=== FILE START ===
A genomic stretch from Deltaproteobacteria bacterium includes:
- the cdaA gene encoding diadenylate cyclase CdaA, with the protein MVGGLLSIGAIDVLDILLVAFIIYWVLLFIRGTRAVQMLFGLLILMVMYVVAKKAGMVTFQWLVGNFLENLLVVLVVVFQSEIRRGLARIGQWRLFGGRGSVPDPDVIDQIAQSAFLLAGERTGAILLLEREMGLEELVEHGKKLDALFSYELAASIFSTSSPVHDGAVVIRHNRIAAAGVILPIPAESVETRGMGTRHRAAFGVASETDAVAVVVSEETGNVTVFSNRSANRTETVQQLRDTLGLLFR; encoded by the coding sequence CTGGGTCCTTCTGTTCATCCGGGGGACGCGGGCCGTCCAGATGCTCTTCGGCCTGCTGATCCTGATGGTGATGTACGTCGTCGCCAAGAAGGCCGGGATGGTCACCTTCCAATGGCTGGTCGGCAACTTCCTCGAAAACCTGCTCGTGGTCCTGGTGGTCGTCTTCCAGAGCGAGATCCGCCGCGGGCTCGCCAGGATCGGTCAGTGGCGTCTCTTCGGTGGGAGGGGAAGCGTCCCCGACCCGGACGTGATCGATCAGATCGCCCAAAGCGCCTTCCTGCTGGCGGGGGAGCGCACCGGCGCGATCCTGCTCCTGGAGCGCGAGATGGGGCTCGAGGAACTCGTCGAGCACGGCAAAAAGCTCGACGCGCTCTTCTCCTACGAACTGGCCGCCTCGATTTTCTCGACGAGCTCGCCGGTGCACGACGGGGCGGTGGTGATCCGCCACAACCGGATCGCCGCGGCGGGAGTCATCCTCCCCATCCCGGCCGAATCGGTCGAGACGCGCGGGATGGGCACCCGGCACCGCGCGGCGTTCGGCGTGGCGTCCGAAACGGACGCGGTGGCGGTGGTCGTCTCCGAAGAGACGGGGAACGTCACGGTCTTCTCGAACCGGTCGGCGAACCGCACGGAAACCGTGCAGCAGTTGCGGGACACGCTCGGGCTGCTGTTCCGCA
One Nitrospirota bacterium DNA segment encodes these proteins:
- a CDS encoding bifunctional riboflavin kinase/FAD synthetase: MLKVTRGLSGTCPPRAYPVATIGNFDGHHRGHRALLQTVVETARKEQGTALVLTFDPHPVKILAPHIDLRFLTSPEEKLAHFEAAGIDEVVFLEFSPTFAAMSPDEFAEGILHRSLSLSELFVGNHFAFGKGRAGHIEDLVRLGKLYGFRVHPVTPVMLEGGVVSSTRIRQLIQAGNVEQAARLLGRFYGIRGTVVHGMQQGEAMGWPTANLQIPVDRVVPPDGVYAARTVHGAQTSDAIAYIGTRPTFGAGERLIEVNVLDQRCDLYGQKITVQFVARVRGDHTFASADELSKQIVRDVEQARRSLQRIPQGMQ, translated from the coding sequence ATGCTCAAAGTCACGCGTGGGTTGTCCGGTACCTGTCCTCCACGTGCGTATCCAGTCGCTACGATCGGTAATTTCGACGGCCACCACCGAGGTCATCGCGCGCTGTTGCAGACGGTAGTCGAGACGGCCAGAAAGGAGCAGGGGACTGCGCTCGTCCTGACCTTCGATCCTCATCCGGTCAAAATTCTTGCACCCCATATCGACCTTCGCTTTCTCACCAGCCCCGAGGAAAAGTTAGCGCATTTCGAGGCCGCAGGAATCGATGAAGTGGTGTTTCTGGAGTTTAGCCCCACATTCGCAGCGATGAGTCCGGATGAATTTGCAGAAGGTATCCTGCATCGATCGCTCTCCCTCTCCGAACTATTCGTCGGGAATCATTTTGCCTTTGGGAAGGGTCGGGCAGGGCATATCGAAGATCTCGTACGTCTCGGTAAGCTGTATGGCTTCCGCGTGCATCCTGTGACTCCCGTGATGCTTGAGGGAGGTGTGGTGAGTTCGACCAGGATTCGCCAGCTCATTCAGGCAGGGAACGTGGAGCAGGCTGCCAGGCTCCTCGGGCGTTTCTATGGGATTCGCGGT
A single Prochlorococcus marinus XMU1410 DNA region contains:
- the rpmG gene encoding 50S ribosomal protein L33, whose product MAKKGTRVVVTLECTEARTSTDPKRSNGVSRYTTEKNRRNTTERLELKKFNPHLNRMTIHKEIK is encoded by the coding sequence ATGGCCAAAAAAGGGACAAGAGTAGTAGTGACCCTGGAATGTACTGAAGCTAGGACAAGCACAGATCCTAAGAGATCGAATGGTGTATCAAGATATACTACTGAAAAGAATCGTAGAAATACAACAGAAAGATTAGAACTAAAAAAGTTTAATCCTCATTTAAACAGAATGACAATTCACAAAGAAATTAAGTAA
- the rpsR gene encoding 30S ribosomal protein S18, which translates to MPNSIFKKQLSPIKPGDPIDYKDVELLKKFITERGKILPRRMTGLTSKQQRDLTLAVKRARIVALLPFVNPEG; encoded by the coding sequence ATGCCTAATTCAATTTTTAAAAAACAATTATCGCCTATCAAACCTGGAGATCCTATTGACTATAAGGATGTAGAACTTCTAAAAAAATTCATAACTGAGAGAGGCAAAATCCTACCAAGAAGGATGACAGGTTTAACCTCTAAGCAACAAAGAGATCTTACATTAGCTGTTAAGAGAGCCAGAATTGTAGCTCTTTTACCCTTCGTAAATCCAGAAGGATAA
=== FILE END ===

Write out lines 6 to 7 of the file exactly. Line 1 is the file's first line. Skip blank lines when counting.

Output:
- the rpmG gene encoding 50S ribosomal protein L33, whose product MAKKGTRVVVTLECTEARTSTDPKRSNGVSRYTTEKNRRNTTERLELKKFNPHLNRMTIHKEIK is encoded by the coding sequence ATGGCCAAAAAAGGGACAAGAGTAGTAGTGACCCTGGAATGTACTGAAGCTAGGACAAGCACAGATCCTAAGAGATCGAATGGTGTATCAAGATATACTACTGAAAAGAATCGTAGAAATACAACAGAAAGATTAGAACTAAAAAAGTTTAATCCTCATTTAAACAGAATGACAATTCACAAAGAAATTAAGTAA
- the rpsR gene encoding 30S ribosomal protein S18, which translates to MPNSIFKKQLSPIKPGDPIDYKDVELLKKFITERGKILPRRMTGLTSKQQRDLTLAVKRARIVALLPFVNPEG; encoded by the coding sequence ATGCCTAATTCAATTTTTAAAAAACAATTATCGCCTATCAAACCTGGAGATCCTATTGACTATAAGGATGTAGAACTTCTAAAAAAATTCATAACTGAGAGAGGCAAAATCCTACCAAGAAGGATGACAGGTTTAACCTCTAAGCAACAAAGAGATCTTACATTAGCTGTTAAGAGAGCCAGAATTGTAGCTCTTTTACCCTTCGTAAATCCAGAAGGATAA